Workshop - The Multifaceted view of political representation between liberal and anti-liberals regimes in Europe and South-America
31 março 2021 | 14h30 | 2nd Edition Online
Consensus and Legitimacy in the Year of the Pandemic
Goffredo Adinolfi CIES-Iscte and Giuseppe Ballacci CEPS, UMinho
Paula Diehl University of Kiel, Alan Finlayson University of East Anglia, Paolo Gerbaudo King’s College London, Mayra Goulart UFRJ and PPGCS/UFRRJ, Andrea Molle Chapman University, João Rosas CEPS, UMinho
The pandemic is deeply affecting our societies not only for the terrible toll it has taken in terms of lives lost, as well as social and economic negative effects, but also for how it is changing people’s thoughts and beliefs. Conspiracy theories in particular are playing a pivotal role in further undermining social trust in liberal democracy. In this respect, we can say that the pandemic has erupted in the middle of a deep-rooted crisis of liberal democracy, which it has significantly contributed to aggravate. Far right populist parties have tried to seize the opportunity to fuel such generalized distrust and advance their agenda. But if populism thrives in moments of crisis, it is still to be seen whether these parties will be able to benefit from this exceptional situation. In the United States, for instance, Donald Trump played the card of minimizing the effects of the pandemic, at the same time inciting people’s suspicion toward the establishment and science, but with no clear results in terms of political gains. Something similar happened in Brazil, with Bolsonaro. In other countries such as Germany, Italy, France and Spain we have seen widespread demonstrations against an alleged “sanitary totalitarianism” put in place by hidden elites in order to carry out “a big reset” of the entire economic system. The real political significance of these manifestations is still to be seen, however.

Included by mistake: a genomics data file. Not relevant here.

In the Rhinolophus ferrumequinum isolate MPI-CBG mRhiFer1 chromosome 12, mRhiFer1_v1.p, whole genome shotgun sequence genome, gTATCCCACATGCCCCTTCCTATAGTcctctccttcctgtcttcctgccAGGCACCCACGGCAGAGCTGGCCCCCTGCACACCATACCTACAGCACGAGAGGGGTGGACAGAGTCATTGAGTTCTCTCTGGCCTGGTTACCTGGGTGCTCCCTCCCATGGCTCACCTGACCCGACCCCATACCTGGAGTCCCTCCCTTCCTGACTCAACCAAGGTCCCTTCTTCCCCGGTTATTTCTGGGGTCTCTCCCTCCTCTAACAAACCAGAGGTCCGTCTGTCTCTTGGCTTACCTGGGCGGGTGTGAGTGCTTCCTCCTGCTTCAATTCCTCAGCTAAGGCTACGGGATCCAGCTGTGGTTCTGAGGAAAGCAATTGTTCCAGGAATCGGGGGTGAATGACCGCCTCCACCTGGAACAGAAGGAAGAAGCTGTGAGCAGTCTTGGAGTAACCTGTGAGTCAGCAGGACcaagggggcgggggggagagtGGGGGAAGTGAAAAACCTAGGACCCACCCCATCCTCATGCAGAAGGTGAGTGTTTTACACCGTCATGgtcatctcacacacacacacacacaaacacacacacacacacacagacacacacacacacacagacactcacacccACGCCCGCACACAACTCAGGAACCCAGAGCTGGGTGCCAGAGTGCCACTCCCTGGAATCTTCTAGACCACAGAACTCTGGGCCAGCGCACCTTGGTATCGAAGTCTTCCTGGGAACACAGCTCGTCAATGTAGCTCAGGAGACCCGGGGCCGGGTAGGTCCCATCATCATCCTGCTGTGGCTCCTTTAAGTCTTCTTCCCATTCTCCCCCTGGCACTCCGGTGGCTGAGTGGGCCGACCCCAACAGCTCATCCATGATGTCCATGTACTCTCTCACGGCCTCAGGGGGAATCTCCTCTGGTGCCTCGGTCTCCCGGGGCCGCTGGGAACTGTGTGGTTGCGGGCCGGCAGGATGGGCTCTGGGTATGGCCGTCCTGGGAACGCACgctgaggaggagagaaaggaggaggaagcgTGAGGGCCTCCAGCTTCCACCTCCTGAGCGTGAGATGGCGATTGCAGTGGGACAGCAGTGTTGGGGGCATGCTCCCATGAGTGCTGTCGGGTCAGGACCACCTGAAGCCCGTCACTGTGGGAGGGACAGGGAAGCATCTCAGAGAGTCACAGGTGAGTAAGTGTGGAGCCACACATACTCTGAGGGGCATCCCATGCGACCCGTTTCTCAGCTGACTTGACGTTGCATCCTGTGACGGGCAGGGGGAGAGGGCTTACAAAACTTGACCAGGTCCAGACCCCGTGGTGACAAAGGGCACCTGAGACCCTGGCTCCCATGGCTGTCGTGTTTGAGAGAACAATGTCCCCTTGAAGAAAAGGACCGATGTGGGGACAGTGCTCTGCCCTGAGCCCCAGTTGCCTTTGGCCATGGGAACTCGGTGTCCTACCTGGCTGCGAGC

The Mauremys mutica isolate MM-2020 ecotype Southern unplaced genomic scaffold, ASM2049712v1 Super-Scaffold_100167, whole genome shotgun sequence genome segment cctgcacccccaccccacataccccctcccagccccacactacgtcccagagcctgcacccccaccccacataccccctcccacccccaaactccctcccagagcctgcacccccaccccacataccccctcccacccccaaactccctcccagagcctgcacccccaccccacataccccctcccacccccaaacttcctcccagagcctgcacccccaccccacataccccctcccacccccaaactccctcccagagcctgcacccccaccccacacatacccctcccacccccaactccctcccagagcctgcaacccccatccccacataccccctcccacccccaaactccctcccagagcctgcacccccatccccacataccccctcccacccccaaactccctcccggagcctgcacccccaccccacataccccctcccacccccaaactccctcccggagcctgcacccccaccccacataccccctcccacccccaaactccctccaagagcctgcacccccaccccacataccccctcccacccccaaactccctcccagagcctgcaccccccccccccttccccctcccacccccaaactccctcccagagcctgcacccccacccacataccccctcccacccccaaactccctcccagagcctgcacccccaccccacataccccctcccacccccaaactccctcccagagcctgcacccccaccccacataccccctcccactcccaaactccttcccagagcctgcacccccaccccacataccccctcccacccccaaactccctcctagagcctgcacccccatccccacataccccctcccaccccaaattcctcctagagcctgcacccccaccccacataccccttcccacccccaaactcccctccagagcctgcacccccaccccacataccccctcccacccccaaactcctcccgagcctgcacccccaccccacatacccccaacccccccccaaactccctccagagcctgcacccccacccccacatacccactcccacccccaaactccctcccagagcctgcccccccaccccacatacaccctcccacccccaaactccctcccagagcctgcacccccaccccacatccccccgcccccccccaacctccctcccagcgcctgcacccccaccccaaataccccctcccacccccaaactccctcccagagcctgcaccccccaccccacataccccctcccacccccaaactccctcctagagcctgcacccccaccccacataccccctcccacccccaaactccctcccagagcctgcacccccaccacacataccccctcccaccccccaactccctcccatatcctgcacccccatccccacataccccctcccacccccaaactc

Be that as it may, what is clear is that the pandemic will have a significant impact on the overall legitimacy of liberal democracies around the world, especially regarding the vexed question of their crisis of representativeness. The moment thus is propitious for a reassessment of contemporary forms of political representation in its different models - liberal democracy, authoritarianism and illiberal democracies – in underling factors of transformation, instability and fragility. A particular focus will be put on the relationship between new technologies and the widespread use of radicalised forms of religion as a way to establish connections with “the people” in a conspiratorial environment. This is the goal of this workshop, which follows up on a similar event that took place last year before the pandemic began.